On the face of it, the drive to compel competition has done what it was supposed to do (albeit at vastly increased administration costs, with contracts being negotiated, invoiced and monitored by armies of bean-counters on all sides). Much elective NHS care nowadays is provided within weeks, not months or even years. This is unquestionably good for patients. And fears for the future of the social contract have receded: where is the advantage in going private when you can get your operation paid for by the NHS at the same independent hospital?

The health insurance industry has adapted to the new realities, offering cheaper products that pay out only if the NHS should be unable to provide treatment within a specified time frame. With the fall in disposable income that has accompanied austerity, it is once again relatively unusual for my patients to request private referrals. One way or another, the NHS has remained the franchise to which most people look when they have an elective health-care need.

Why then is there a renewed row over NHS privatisation in the current election campaign? It has often been said (by both Labour and the Conservatives at different times) that patients don’t really care who provides their treatment, as long as it’s convenient, of good quality and funded out of general taxation. Surely Ed Miliband should be claiming credit for Labour having been bold enough to go where no political party had ever dared tread? And why is Andy Burnham, the shadow health secretary, publicly committed to repealing the Health and Social Care Act, with its compulsion to competitive procurement?

Burnham is resurrecting the language of the past, articulating a desire to see the NHS as the “preferred provider” of most services, and labelling the 100 days of this election campaign as the last chance to save this concept. Is this simply a belated restatement of an ideology that the left is now embarrassed to have renounced during its most recent years in government? An ideology, furthermore, whose time has been and gone?

The answers to those questions lie in the nature of the problems now facing the health service and how the privatisation agenda has created barriers to tackling them. This is where things begin to get complicated, which is why politicians generally shy away from trying to air them in the media, preferring to fall back on meaningless soundbites such as X billion pounds’ additional spending, or Y thousand extra doctors and nurses. Let me take you on a whistle-stop tour.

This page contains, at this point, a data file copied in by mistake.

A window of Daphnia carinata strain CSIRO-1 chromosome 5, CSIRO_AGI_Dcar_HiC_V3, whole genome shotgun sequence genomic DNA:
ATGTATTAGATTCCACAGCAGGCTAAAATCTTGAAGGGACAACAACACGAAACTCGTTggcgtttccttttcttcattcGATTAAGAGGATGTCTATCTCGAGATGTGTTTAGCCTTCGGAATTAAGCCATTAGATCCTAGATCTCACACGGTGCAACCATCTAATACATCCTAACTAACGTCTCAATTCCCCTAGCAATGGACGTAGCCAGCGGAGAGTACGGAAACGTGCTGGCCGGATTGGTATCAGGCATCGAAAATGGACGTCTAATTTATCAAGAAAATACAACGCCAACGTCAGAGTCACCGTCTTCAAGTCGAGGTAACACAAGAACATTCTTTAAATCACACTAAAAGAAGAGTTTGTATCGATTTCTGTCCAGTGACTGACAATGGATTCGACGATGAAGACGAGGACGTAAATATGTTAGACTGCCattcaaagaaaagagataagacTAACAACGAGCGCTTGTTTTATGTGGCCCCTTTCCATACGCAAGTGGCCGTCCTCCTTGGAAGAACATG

The first thing to appreciate is that commercial competition was a response to the NHS’s historically poor performance in providing timely access to mundane, high-volume procedures: cataract removals, joint replacements, gall bladder operations and so on. These elective cases are all discrete episodes: there’s a single problem and a definable clinical activity that will close the case. There are also readily quantifiable measures by which performance can be rated: most obviously, the length of the waiting list.

Markets can work well in this sort of scenario, particularly if risk can be mitigated by excluding complex, often very elderly patients in poor general health with multiple chronic diseases, who are more likely to experience unpredictable and expensive complications. The problem is, with every passing year, there are more and more of us living to become just this kind of patient – patients the private sector doesn’t want to do elective business with at NHS tariff prices, and for whom the old NHS is therefore the default source of help.

The second issue is that these elderly patients with multiple health problems are also presenting to the NHS’s other major arm – urgent-care services – in ever greater numbers. Their health is fragile and they are prone to frequent exacerbations in underlying chronic conditions such as heart failure or lung disease. Otherwise trivial illnesses can have a devastating impact – a simple urinary infection will, in a matter of hours, render a frail and elderly patient completely “off legs” and unable to look after him or herself. Social circumstances are often precarious, patients widowed or living with an equally vulnerable spouse, with far-flung and busy families unable to provide a rapid response should the home situation suddenly deteriorate.

When a patient of this kind becomes unwell, unless significant nursing and social care can be parachuted in at a moment’s notice to shore up community treatment (and at present they can’t) he or she is heading for hospital. Once the person is an inpatient, it can take an unconscionable length of time to help them rehabilitate, and for the social-care system to reinstate or augment a package of care that will allow them to be discharged. Beds get filled; beds get “blocked”.